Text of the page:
Top 3 Tips for Growing Plants During a Canadian Winter

Julia Lewis runs an Instagram account dedicated to houseplants. She frequently shares plants, tips and tricks, and stunning, colourful images of her houseplants.

Julia has been running this Instagram account since early 2020; however, she has been collecting houseplants since 2015. She has a wide variety of plants from succulents, broad-leaf foliage, and even carnivorous plants. Currently, she has over 200 houseplants in her apartment.

She is passionate about sharing her love of houseplants on her Instagram, and her experiences growing them in her apartment in Ontario, Canada. She notes it can be difficult to grow tropical plants in Canada due to the climate differences. Most of her plants are from tropical regions of the world, making Canada’s winters the exact opposite of what these plants need to flourish.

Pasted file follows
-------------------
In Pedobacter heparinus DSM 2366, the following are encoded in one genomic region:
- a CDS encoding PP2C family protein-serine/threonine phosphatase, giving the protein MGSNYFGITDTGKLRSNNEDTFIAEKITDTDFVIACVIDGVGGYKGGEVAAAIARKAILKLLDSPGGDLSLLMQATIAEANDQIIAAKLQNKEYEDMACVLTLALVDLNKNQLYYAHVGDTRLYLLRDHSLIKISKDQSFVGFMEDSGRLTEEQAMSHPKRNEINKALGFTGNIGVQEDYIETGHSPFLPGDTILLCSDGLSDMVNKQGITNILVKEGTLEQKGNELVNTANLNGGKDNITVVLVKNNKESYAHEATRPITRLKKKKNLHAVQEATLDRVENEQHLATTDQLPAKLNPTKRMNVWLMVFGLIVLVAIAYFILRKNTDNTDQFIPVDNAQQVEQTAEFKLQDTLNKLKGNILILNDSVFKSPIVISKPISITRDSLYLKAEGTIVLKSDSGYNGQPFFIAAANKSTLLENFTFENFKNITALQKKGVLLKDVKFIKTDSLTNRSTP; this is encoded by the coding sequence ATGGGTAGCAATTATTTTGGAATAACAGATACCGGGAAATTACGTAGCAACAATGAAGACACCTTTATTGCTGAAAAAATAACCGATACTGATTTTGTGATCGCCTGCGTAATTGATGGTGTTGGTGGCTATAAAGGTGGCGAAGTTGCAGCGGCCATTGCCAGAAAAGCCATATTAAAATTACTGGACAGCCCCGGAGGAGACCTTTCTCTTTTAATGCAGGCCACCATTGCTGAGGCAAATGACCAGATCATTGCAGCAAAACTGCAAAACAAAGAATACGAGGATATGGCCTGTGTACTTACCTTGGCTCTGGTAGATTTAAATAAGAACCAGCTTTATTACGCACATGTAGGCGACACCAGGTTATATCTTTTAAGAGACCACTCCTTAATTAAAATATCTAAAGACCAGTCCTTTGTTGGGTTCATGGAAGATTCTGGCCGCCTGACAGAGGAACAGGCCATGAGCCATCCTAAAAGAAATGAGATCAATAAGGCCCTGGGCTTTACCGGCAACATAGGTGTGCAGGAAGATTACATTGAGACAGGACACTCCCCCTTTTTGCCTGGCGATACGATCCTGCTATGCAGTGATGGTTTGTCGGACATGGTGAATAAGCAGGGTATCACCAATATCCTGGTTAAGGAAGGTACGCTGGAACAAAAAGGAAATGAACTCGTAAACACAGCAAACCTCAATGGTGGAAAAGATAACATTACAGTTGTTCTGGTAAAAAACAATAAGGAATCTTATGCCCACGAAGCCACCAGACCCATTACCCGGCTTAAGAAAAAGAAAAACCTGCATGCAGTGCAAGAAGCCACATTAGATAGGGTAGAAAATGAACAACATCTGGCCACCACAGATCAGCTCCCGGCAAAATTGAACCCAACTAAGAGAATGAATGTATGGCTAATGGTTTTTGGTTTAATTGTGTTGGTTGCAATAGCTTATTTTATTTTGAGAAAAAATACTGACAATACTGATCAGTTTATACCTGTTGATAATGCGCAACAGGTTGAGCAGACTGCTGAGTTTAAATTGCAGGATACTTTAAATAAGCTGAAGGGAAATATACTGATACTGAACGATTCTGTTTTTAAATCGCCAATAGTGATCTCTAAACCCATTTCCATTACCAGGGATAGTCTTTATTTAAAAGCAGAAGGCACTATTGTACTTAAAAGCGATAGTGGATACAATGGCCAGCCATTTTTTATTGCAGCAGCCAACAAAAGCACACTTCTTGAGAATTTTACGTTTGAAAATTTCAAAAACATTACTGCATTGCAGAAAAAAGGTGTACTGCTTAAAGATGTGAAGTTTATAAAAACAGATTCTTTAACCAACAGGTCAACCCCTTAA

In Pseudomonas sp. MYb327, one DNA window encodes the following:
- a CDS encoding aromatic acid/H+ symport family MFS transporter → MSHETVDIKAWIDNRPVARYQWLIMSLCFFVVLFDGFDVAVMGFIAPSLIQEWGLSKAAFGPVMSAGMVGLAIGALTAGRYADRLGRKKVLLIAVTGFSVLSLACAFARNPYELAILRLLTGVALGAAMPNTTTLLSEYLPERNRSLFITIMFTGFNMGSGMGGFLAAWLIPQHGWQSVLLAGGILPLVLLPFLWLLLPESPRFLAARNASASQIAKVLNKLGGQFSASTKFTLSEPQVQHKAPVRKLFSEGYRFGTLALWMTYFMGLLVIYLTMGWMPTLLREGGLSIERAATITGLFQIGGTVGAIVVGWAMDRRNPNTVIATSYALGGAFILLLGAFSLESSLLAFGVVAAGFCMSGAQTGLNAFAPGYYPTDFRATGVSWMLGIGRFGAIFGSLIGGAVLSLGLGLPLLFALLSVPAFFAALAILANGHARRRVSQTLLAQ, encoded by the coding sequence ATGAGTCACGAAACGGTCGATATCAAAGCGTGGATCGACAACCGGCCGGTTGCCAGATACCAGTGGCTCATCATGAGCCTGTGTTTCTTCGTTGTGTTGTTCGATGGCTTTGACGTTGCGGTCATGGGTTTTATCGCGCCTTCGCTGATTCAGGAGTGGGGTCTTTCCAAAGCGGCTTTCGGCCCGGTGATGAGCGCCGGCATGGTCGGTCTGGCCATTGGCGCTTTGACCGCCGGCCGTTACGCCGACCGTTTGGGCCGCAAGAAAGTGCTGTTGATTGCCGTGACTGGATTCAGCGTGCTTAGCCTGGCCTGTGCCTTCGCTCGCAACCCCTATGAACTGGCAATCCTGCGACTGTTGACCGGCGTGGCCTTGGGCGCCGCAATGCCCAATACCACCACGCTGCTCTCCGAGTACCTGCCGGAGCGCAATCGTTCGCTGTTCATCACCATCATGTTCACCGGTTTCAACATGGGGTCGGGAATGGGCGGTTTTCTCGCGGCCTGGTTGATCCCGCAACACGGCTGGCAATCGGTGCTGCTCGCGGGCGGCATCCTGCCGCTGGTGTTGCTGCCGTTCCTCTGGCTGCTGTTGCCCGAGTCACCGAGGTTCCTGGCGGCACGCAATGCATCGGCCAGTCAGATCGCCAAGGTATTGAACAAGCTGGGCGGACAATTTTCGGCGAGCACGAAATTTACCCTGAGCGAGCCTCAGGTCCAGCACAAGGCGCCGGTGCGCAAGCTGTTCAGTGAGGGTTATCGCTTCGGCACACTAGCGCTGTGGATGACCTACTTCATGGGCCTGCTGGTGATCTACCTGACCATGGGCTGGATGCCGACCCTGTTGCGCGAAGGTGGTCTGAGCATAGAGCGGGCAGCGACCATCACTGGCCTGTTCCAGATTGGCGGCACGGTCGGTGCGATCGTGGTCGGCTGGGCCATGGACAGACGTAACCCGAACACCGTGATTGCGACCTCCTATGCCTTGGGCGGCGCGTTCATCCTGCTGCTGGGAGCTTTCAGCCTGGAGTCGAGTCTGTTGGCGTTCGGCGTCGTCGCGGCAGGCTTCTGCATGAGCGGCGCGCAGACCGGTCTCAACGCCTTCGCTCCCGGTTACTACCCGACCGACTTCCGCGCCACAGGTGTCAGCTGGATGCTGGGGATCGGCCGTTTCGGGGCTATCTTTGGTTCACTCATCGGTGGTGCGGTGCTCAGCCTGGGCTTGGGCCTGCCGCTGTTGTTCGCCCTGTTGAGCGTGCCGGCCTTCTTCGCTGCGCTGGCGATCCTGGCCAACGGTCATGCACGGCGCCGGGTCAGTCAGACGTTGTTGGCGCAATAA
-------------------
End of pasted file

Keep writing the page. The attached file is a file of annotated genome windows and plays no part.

She has decided to share with us her top 3 tips for successfully growing houseplants in a temperate region.

Tip Number 1: Get a Humidifier

While Julia doesn’t live in Montreal, she still experiences a very similar climate living in Southwestern Ontario. The winters are cold, dry and most days are cloudy and grey.

When it gets cooler out, she mentions a number of environmental factors that negatively impact houseplants. First, the majority of common houseplants are not from around here. She states that most houseplants you see in stores are from tropical regions or near-tropics, which are regions closer to the equator. As such, they don’t thrive in cooler temperatures as they are not adapted in a way to tolerate it.

Many individuals presume that having their heater on resolves this issue. Sadly that’s incorrect, she says. The heater constantly being on makes the air dry, which tropical houseplants don’t enjoy.

Julia says when plants are exposed to low humidity, the leaves may look dull, feel dry to the touch, and the leaf margins may curl.